Mississippi and Southern Catholicism
Whether in the newspapers, on the radio or television, or in everyday conversations, "Thank God for Mississippi" is an often used expression. Typically, it is expressed in a context that can be considered derogatory or even insulting to the people of Mississippi. The idea behind it is simple. Mississippi is mistakenly perceived to be a backward state that invariably is at the bottom of everything, be it per capita income, population size, or whatever else the individual using the expression is referring to. Being last, it is assumed, means that Mississippi is the worst at whatever people are talking about. Such a stereotype often goes to extremes. One such example is the joke that calls for selling the state of Mississippi in order to pay off America's national debt. According to the supposed laugh, who would miss Mississippi anyway? To the people of Mississippi, of course, the joke is not funny, nor is the stereotype that prevails true. In fact, in many respects, Mississippi suffers from a mistaken public image that actually hurts it politically, economically, and socially. Even Mississippi politicians are aware of this and are more sensitive to letting people know just how much good there is about the state and its people.
In 1996, this author gave a paper at a professional historical meeting on the Mississippi Catholic Church and the New Deal. The commentator, in assessing what the paper offered, concluded the session by saying that, in light of the topic just discussed, he expected that I would give a paper the following year on Hindus in Montana. The remark caused everyone to laugh, and the session ended on a friendly note. Yet, that remark typified not only what people generally still think about Mississippi but also what they perceive as the Catholic Church in Mississippi. For some, the question is not what the Mississippi Catholic Church has done, but rather, are there even Catholics living in Mississippi? 1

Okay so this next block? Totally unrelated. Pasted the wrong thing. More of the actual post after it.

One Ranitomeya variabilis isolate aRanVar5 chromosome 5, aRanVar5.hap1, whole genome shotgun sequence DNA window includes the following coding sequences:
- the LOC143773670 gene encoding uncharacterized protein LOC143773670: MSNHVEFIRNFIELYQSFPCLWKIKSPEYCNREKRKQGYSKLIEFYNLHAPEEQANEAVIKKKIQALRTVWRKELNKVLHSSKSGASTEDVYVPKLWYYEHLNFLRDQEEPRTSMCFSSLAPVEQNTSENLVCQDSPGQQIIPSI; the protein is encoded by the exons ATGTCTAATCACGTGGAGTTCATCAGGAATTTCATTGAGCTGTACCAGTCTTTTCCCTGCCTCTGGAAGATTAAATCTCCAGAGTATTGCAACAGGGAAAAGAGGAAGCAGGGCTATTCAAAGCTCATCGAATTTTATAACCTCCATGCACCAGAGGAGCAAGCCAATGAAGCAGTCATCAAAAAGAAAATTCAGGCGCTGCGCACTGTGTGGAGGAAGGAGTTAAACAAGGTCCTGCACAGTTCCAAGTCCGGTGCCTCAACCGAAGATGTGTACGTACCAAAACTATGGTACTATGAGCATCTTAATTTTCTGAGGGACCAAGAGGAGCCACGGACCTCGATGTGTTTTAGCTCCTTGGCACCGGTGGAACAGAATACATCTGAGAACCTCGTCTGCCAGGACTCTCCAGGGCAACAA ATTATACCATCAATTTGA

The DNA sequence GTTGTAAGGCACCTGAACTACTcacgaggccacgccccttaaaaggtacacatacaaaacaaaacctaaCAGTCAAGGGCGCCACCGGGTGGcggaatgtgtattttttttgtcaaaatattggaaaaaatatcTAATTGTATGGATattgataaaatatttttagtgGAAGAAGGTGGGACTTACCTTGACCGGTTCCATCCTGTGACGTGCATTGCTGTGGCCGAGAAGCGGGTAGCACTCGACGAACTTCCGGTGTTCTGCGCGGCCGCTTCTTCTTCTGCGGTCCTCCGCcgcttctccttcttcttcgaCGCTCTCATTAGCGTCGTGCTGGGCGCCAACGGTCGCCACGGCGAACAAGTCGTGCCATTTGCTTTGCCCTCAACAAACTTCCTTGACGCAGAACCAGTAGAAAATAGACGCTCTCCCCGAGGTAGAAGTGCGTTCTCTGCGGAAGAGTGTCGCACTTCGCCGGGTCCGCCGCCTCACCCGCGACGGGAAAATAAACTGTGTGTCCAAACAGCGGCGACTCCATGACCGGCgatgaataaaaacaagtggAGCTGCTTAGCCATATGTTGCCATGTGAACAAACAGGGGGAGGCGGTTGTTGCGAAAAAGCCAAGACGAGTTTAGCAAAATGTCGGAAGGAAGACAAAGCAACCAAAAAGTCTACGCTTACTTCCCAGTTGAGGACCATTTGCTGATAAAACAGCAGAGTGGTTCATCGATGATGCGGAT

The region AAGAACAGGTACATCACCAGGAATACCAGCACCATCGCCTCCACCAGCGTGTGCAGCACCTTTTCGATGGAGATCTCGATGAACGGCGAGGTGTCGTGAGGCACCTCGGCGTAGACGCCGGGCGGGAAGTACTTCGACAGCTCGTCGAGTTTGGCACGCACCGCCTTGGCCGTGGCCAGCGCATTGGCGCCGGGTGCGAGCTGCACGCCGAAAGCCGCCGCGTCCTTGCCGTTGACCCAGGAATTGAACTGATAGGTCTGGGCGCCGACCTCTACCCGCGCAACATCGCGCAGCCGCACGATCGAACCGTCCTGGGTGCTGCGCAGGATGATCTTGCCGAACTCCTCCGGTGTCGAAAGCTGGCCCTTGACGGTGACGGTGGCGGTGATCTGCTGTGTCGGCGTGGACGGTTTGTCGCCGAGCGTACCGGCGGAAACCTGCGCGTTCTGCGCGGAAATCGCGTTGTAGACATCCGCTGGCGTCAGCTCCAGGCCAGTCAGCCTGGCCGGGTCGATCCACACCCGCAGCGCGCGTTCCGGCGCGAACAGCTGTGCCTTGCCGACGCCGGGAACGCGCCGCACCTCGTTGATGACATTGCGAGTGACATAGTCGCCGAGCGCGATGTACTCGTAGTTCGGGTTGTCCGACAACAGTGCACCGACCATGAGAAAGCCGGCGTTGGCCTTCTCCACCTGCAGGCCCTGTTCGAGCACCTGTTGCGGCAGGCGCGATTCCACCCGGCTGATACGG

If nothing else, this study has demonstrated beyond a doubt, hopefully, that there is a Catholic Church in Mississippi, that it has been around for quite some time, and that it is actually growing and doing quite well. More important, the question that